What is Cancer?

Christer Sundqvist



Every human body consists of billions of small cells. These form different tissues and organs such as skin, bone, blood, liver and many more. The cells in these organs have a variety of functions, the skin cells provide protection for the body, the blood cells transport nutrients and oxygen, the muscle cells enable movements and so on.

The cells of the body have varying life spans. Old cells die and are replaced with similar cells through cell division. The new cells continue to function in the same manner as the old cells and they are governed by the cell’s several thousand genes which contain genetic material that is passed on from one generation of cells to the next. The cell division of a normal, healthy cell is therefore a strictly regulated process. Millions of cell divisions take place in our bodies every hour and in many cases defective cells are formed, which are then destroyed by the immune system.




Cancer is a consequence of a disturbance in the balance of normal cell division, where the cell division continues even after it should have stopped. The cell becomes genetically modified by a variety of causes and eventually cancer cells form small lumps, tumours that grow and spread. This process takes a long time and actually it can take decades for us to discover that we have cancer.

Many mechanisms contribute to this unregulated cell growth typical of cancer. One of these components is inheritance. Some people can be programmed for cancer due to inherited disorders in their genetic makeup. In its simplest terms, a person can inherit a faulty gene or is missing genes with a role in eliminating damaged cells or in preventing imperfect cells from growing. Without this natural braking system, the damaged cells can divide and lead to more damaged cells with the same abnormal genetic makeup as the parent cells. Given enough time, and our inability to detect them, these groups of cells can grow to a size that will cause discomfort or other symptoms.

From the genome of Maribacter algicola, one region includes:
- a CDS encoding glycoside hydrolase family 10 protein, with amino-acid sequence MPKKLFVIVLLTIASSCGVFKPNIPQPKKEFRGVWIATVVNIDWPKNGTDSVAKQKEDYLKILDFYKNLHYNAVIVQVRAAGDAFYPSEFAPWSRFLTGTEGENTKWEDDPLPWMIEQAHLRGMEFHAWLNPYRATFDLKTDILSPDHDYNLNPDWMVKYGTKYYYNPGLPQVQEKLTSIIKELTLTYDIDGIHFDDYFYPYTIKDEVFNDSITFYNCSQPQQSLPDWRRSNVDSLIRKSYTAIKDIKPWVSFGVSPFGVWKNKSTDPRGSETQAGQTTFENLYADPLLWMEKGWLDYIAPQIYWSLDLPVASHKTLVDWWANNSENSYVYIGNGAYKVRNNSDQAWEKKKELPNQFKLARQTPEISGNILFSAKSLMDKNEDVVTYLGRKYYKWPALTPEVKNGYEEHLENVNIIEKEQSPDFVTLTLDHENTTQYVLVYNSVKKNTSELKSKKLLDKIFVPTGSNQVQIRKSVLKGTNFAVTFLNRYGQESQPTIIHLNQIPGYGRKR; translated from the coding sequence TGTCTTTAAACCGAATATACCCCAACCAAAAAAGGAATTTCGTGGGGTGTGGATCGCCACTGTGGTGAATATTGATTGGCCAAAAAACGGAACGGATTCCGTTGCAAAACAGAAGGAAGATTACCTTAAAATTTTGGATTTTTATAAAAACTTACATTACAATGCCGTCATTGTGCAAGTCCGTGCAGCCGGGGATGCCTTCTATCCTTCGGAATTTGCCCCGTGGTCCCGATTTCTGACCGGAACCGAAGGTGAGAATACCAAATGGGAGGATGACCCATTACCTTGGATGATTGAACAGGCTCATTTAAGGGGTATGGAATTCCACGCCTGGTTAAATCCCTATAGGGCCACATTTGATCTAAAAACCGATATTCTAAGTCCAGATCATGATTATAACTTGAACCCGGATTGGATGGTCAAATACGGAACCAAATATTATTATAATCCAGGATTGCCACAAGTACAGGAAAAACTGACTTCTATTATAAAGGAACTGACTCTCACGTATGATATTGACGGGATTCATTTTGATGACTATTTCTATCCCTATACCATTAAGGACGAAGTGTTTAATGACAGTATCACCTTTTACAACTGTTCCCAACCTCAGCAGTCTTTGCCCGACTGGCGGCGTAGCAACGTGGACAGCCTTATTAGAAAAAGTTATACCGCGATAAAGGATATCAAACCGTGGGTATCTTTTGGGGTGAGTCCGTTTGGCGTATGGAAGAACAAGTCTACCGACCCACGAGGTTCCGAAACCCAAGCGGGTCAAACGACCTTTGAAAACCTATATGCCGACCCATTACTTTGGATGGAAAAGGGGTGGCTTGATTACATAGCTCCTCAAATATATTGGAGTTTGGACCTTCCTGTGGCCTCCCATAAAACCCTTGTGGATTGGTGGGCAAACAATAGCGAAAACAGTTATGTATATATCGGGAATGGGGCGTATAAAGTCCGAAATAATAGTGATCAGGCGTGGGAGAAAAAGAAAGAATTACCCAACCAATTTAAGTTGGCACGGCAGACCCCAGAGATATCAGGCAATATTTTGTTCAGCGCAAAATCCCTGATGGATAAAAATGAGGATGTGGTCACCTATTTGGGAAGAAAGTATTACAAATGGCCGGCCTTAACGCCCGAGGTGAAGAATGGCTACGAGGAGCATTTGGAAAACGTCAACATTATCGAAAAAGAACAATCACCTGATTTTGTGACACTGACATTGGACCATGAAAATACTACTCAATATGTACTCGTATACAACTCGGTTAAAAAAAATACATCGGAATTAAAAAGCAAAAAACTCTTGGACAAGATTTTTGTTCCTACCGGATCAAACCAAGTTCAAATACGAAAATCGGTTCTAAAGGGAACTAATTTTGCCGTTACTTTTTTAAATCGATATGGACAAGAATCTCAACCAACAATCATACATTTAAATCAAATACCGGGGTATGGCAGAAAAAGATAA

Inherited genetics is obviously not the only source of abnormalities in cells. Humans do not live in a sterile world devoid of environmental attacks, toxic products or pathogens. Our environment can be dangerous. Danger can come in the form of radiation, chemicals, or fibers to which we may be chronically exposed with or without our knowledge. Moreover, our food is eventually contaminated with these environmental hazards, or we might prepare our food in a way that may change the chemical nature of the food to hazardous molecules. Chronic exposure to these toxins could damage cells.

Finally, humans are social beings. We have discovered certain habits that are pleasing because we are relaxing. Such habits, including smoking and alcohol consumption, can have a myriad of influences on the genetic makeup of cells.



Just as there are several different types of cells and body tissues, there are also different forms of destructive (malignant) forms of cancer, for example sarcomas, lymphomas and leukaemias, depending on where they have developed, such as lung, breast and renal cancer. Malignant tumours in connective tissue, for example in bones, muscles and fat tissues, are called sarcomas. Malignant tumours in lymph nodes are called lymphomas and malignant changes in the different cells of the bone marrow give rise to leukaemia.


For your further education see these videos:


What exactly IS cancer?


Cancer: from a healthy cell to a cancer cell



For further reading see these links:


– Infographics on Cancer Types
– National Cancer Institute – What Is Cancer?
– Wikipedia article on Cancer
– Cancer – Key Facts
– Cancer Facts & Figures 2017
– Cancer statistics for the Nordic countries

 3,594 total views

Integrative cancer treatment

This section compiles information from several books and recent research articles on integrative cancer treatment. A comprehensive list of sources can be found at the bottom of the page.   Integrative cancer treatment strives to improve cancer treatment b